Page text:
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Home > Wellness Resources > Health Library > Compression Stockings for Deep Vein Thrombosis
Specially fitted compression stockings are designed to help blood circulate in your legs. They may help prevent deep vein thrombosis. If you have had deep vein thrombosis, they might help relieve symptoms and prevent problems.
Compression stockings are tight at the feet with a gradually looser
fit on the leg (graduated compression). They are as thick as two pairs of
regular panty hose and cover the leg from the arch of your foot to just below
or above your knee. Compression stockings are also available as panty hose or
You can buy them from a medical supply store or a pharmacy if you have a doctor's prescription. And some stockings are available without a prescription. These can be purchased online. If you buy online, be sure to buy the correct compression level recommended by your doctor. And be sure to buy the correct size stockings. If they fit right, they should be snug but comfortable.
Medical experts don't
agree on the usefulness of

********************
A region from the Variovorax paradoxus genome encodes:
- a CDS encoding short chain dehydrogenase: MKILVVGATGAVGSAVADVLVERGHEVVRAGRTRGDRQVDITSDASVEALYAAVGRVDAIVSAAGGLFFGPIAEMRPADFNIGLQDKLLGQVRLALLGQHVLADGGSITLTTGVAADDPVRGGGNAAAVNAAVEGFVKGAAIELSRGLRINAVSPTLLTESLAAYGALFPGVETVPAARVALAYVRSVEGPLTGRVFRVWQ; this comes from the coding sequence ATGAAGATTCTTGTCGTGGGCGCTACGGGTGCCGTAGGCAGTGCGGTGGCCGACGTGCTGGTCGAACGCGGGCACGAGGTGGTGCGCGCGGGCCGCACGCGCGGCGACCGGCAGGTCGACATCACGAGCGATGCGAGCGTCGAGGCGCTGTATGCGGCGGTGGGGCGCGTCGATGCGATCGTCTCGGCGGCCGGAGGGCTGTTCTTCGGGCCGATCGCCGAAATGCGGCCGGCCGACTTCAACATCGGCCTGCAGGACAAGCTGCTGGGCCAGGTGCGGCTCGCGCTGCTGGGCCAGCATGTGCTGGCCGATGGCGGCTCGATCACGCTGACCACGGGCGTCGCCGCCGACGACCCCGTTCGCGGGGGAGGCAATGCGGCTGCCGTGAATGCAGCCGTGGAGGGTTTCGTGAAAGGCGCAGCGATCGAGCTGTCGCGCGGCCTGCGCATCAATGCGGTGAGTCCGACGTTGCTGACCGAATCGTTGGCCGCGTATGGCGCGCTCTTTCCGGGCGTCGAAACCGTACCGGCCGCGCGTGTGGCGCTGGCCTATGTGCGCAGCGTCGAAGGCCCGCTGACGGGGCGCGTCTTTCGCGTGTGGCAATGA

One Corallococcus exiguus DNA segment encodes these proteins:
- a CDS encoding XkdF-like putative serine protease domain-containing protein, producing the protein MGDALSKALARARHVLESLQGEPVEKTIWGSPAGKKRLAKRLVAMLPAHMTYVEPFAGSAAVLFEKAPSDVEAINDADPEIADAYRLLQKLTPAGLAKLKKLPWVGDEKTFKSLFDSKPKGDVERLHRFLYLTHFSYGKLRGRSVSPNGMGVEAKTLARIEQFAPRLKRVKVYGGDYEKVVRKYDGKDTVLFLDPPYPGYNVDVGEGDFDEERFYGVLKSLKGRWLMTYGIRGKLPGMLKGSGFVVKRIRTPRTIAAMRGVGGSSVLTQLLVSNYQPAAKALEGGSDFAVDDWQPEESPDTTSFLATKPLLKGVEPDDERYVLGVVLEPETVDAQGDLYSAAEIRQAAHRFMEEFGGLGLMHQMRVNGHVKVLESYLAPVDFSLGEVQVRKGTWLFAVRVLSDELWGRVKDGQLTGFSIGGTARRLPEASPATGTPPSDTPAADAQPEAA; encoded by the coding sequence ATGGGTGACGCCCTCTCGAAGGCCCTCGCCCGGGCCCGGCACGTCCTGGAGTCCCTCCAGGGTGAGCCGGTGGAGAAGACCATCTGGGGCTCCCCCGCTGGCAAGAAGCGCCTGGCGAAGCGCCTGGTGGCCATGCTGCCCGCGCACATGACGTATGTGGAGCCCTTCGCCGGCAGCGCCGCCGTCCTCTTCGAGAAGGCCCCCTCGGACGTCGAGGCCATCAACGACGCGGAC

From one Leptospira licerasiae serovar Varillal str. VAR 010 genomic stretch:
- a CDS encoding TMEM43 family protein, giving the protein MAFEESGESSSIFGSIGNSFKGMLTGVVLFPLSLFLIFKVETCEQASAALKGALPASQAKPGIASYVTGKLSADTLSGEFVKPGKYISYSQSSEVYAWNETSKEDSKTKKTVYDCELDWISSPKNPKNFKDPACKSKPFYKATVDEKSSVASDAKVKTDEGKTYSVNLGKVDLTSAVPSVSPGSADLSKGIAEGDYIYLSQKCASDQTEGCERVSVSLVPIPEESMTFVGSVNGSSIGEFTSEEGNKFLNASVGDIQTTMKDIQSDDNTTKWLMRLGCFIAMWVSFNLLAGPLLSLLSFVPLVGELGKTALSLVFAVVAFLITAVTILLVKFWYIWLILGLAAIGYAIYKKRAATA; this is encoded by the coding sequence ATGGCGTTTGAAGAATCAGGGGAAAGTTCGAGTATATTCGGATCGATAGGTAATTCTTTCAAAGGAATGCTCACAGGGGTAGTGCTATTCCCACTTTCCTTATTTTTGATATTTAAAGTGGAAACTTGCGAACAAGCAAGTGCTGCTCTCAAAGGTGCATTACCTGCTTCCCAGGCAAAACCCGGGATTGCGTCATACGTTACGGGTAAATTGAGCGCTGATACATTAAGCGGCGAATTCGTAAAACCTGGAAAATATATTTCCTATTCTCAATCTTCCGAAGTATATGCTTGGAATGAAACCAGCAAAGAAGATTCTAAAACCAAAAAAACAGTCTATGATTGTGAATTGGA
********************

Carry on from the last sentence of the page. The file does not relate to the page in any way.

compression stockings to treat symptoms or prevent deep vein thrombosis. But these stockings are sometimes recommended
to help relieve swelling and pain. Compression stockings are also used to reduce the risk of deep leg vein
thrombosis in people who are at high risk.
Health Tools help you make wise health decisions or take action to improve your health.
Other Works Consulted
Guyatt GH, et al. (2012). Executive summary: Antithrombotic therapy and prevention of thrombosis, 9th ed.—American College of Chest Physicians evidence-based clinical practice guidelines. Chest, 141(2, Suppl): 7S–47S.
Kahn SR, et al. (2014). Compression stockings to prevent post-thrombotic syndrome: A randomised placebo-controlled trial. Lancet, 383(9920): 880–888. DOI: http://dx.doi.org/10.1016/S0140-6736(13)61902-9. Accessed December 31, 2014.
Kearon C, et al. (2016). Antithrombotic therapy for VTE disease: CHEST guideline and expert panel report. Chest, 149(2): 315–352. DOI: 10.1016/j.chest.2015.11.026. Accessed March 1, 2016.
McManus RJ, et al. (2009). Thromboembolism, search date September 2007. Online version of BMJ Clinical Evidence: http://www.clinicalevidence.com.
Vazquez SR, Kahn SR (2010). Postthrombotic syndrome. Circulation, 121(8): e217–e219.
ByHealthwise StaffPrimary Medical ReviewerE. Gregory Thompson, MD - Internal MedicineAdam Husney, MD - Family MedicineSpecialist Medical ReviewerJeffrey S. Ginsberg, MD - Hematology
Current as ofJune 4, 2016
Current as of:
June 4, 2016
E. Gregory Thompson, MD - Internal Medicine & Adam Husney, MD - Family Medicine & Jeffrey S. Ginsberg, MD - Hematology
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